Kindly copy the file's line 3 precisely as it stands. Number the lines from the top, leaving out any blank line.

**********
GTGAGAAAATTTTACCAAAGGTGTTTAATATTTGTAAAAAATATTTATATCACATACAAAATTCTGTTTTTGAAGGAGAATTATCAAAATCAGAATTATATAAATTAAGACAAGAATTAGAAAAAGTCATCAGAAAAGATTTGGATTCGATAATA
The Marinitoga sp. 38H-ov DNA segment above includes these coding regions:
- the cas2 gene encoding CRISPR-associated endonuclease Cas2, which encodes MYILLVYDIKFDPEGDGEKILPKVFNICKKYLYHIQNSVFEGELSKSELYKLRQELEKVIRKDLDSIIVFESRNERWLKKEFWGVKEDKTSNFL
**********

- the cas2 gene encoding CRISPR-associated endonuclease Cas2, which encodes MYILLVYDIKFDPEGDGEKILPKVFNICKKYLYHIQNSVFEGELSKSELYKLRQELEKVIRKDLDSIIVFESRNERWLKKEFWGVKEDKTSNFL